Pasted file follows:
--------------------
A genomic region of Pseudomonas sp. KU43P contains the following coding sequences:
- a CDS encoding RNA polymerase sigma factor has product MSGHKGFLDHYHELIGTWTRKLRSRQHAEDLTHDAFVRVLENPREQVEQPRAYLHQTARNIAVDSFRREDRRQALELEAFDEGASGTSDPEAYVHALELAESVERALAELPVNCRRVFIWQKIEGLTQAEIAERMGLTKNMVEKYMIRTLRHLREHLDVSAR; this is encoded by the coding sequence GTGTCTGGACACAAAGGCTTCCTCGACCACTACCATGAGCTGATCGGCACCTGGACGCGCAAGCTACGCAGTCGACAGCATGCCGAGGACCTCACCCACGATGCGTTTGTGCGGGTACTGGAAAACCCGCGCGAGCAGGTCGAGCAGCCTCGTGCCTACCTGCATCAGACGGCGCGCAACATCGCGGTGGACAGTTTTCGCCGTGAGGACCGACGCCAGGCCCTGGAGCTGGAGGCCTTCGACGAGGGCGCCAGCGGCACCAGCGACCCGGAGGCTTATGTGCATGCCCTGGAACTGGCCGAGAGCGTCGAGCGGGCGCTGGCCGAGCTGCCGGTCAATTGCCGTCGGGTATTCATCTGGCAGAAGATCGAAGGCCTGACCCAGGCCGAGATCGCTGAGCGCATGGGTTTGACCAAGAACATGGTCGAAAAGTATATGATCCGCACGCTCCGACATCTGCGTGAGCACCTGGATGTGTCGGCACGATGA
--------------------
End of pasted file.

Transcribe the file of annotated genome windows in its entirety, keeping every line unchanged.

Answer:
A genomic region of Pseudomonas sp. KU43P contains the following coding sequences:
- a CDS encoding RNA polymerase sigma factor has product MSGHKGFLDHYHELIGTWTRKLRSRQHAEDLTHDAFVRVLENPREQVEQPRAYLHQTARNIAVDSFRREDRRQALELEAFDEGASGTSDPEAYVHALELAESVERALAELPVNCRRVFIWQKIEGLTQAEIAERMGLTKNMVEKYMIRTLRHLREHLDVSAR; this is encoded by the coding sequence GTGTCTGGACACAAAGGCTTCCTCGACCACTACCATGAGCTGATCGGCACCTGGACGCGCAAGCTACGCAGTCGACAGCATGCCGAGGACCTCACCCACGATGCGTTTGTGCGGGTACTGGAAAACCCGCGCGAGCAGGTCGAGCAGCCTCGTGCCTACCTGCATCAGACGGCGCGCAACATCGCGGTGGACAGTTTTCGCCGTGAGGACCGACGCCAGGCCCTGGAGCTGGAGGCCTTCGACGAGGGCGCCAGCGGCACCAGCGACCCGGAGGCTTATGTGCATGCCCTGGAACTGGCCGAGAGCGTCGAGCGGGCGCTGGCCGAGCTGCCGGTCAATTGCCGTCGGGTATTCATCTGGCAGAAGATCGAAGGCCTGACCCAGGCCGAGATCGCTGAGCGCATGGGTTTGACCAAGAACATGGTCGAAAAGTATATGATCCGCACGCTCCGACATCTGCGTGAGCACCTGGATGTGTCGGCACGATGA